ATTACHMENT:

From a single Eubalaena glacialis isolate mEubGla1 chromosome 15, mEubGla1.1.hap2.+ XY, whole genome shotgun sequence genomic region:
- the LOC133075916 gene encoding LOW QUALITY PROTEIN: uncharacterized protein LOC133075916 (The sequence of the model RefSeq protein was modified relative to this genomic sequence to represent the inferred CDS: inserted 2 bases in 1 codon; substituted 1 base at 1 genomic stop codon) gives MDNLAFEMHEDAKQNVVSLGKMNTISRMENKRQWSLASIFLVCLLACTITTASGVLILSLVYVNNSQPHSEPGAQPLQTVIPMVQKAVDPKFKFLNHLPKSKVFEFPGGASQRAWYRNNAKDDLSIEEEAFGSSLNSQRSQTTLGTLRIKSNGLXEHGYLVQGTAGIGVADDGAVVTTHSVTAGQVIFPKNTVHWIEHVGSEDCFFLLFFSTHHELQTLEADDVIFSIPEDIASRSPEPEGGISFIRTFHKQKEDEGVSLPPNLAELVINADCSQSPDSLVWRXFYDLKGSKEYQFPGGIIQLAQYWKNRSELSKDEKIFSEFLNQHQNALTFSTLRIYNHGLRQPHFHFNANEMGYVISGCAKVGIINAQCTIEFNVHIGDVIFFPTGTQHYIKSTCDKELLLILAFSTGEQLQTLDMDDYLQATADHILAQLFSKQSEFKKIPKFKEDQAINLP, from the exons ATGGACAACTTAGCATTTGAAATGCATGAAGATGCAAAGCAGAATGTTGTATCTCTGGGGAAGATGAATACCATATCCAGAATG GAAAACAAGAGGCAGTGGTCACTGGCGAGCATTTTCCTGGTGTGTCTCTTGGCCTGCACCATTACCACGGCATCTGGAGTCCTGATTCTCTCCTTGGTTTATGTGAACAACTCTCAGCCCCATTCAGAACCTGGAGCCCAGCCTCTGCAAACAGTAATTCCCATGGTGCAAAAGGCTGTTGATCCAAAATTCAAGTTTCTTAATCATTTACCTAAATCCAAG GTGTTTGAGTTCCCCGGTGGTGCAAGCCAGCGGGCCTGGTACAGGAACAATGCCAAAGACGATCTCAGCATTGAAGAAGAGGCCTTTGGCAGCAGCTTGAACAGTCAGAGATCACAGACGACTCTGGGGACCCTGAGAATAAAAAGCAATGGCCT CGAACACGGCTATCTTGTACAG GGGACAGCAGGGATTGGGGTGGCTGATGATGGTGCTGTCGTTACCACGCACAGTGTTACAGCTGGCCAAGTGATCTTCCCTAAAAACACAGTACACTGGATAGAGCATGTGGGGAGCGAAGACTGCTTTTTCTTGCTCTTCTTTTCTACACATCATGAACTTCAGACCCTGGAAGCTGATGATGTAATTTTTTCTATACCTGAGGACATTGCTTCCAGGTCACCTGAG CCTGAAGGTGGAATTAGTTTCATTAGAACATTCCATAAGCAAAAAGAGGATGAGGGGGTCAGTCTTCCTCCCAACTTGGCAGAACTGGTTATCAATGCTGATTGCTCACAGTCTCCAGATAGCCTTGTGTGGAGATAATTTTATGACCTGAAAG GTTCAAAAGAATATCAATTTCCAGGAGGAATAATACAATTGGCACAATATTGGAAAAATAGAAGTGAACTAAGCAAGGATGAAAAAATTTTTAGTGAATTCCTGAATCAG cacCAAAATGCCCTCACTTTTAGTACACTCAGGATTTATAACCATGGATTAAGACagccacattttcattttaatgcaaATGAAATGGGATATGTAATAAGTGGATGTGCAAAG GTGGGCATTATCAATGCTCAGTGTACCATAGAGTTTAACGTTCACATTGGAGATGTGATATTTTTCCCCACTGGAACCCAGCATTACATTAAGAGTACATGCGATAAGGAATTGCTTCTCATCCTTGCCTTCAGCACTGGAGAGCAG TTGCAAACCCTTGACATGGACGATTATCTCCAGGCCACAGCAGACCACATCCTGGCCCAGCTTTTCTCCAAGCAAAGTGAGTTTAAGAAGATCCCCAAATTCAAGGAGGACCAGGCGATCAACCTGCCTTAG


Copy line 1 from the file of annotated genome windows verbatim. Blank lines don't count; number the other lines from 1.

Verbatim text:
From a single Eubalaena glacialis isolate mEubGla1 chromosome 15, mEubGla1.1.hap2.+ XY, whole genome shotgun sequence genomic region: